Article in Journal ()
Hastings G (2013) Consuming the earth, Journal of Historical Research in Marketing, 5 (1), pp. 115-123.
Purpose - The promise of marketing is great: a responsive, consumer-oriented business philosophy that uses a wide selection of carefully honed tools to provide excellent service in perpetuity. The reality, however, is far removed from this idyll. This paper seeks to examine the power of corporate marketing and to question its role in our health and wellbeing.
Design/methodology/approach - By drawing on diverse examples that include the tobacco industry, food resources and consumption, and sustainability, the paper considers the impact of corporate marketing and the harm it may be doing. An historical perspective is included for these examples.
Findings - In the hands of corporate capitalism marketing has done and continues to do great harm - whether it be the cigarette which kills one in two of its most loyal customers; the seemingly benign focus on need satisfaction that intensifies inequalities because (of course) it depends on the ability to pay; or the burgeoning recognition that our marketing-driven consumption behaviour is completely unsustainable.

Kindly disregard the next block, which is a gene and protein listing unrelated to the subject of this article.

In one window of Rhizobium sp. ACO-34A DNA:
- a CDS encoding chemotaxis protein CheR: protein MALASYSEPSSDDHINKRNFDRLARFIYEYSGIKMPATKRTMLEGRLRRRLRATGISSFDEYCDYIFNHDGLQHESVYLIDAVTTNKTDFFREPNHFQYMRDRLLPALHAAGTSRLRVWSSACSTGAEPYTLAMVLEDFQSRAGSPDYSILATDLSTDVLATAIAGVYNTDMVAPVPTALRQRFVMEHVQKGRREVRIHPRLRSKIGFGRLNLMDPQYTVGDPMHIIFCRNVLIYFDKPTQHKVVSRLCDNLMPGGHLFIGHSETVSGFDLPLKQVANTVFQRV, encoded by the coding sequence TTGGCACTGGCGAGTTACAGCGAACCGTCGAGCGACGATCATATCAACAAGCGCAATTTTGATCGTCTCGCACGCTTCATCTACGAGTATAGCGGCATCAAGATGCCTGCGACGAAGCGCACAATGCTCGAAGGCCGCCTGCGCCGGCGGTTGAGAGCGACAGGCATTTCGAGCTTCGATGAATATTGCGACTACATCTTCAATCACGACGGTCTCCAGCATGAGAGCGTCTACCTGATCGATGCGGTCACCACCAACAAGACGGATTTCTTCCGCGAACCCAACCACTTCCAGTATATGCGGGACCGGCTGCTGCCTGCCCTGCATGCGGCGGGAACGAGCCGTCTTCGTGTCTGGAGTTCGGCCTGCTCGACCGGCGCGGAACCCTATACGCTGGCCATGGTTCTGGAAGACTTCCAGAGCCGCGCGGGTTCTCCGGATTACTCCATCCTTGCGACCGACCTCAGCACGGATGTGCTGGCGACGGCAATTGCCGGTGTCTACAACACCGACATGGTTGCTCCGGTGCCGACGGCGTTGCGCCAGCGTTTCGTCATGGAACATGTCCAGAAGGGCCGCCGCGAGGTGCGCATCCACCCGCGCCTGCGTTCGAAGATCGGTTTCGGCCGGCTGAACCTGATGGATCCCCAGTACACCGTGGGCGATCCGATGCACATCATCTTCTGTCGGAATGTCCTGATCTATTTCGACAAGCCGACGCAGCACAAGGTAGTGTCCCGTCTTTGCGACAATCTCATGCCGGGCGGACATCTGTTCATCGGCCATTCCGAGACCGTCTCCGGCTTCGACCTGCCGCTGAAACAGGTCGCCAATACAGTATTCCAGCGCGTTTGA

Originality/value - These increasingly pressing problems demand that marketing be rethought to ensure that it genuinely meets the needs not just of consumers, but also of citizens and the planet. The job of marketing should be to enhance the capacity of the product or service to bring about these ends, not just to secure the sale. Its sole purpose should be to help us all make better, more responsible consumption decisions.
Denial; Harm; Health; Interdependence; Marketing history; Public health; Rethink; Sustainability; Sustainable development
Journal of Historical Research in Marketing: Volume 5, Issue 1 (2013)